Podcast 19 July 2017

The Pitfalls of Germany’s New Hate Speech Law

Transatlantic Digital Debates Fellows Discuss the Netzwerkdurchsetzungsgesetz 

 

On June 30, the German Bundestag passed the network enforcement law (Netzwerkdurchsetzungsgesetz, or NetzDG), requiring that social media companies with more than 2 million registered German users delete unlawful content, such as hate speech, from their platforms. Meant to address the increasing relevance of social media in public discourse, the bill was rushed through the parliamentary process ahead of Germany’s federal elections this fall, despite widespread unease among legal experts and unaddressed questions about the law’s interpretation. Imposing short deadlines for deleting content and steep fines for noncompliance, the NetzDG not only puts technology companies in a difficult position; it also saddles them with increasing responsibility to enforce Germany’s laws online – a vexing position for companies like Facebook or Twitter, which face dozens of differing legal environments around the globe. To many, the law even represents a threat to freedom of speech itself, as social media companies might have an incentive to err on the site of deletion when deleting with potentially illegal content. In this discussion, Transatlantic Digital Debates Fellows Graham Webster and Niklas Kossow outline everything you need to know about the law, including its pronunciation. They go beyond the background information to discuss the law’s implications for other nations and ask who should really be judging hate speech online. Graham and Niklas had this discussion as part of the Transatlantic Digital Debates, a fellowship program organized by GPPi and New America. The program engages 18 young professionals (nine from the US and nine from Germany) from the public sector, civil society, business, and academia on key challenges at the intersection of technology and policy.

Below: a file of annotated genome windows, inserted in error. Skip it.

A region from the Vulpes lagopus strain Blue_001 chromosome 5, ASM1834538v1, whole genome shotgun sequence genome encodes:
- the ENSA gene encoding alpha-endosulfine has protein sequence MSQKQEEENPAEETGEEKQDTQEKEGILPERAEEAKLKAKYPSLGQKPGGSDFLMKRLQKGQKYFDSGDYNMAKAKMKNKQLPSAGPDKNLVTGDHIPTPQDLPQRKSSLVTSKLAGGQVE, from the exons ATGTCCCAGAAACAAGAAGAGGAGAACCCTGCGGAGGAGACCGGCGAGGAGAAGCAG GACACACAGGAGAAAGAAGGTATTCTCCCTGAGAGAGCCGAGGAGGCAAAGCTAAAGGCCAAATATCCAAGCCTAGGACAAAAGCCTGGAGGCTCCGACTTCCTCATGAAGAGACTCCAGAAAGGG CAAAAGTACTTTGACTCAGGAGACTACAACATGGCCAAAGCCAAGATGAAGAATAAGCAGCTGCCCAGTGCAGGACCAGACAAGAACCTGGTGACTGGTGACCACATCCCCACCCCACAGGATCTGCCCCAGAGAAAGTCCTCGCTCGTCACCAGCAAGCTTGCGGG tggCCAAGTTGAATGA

Book 16 July 2018

Cybersecurity in Germany

by Isabel Skierka
Springer

Policy Paper 28 June 2018

How European Internet Foreign Policy Can Compete in a Fragmented World

by Mirko Hohmann, Thorsten Benner
GPPi

Commentary 19 April 2018

Digital Geneva Convention: Microsoft als Normunternehmer

by Thorsten Benner
Microsoft Berlin

Commentary 12 April 2018

Germany’s Half-Baked Approach to Fighting Disinformation

by Alexander Pirang
Council on Foreign Relations

Commentary 10 April 2018

Maßgeschneiderte Macht

by Thorsten Benner
taz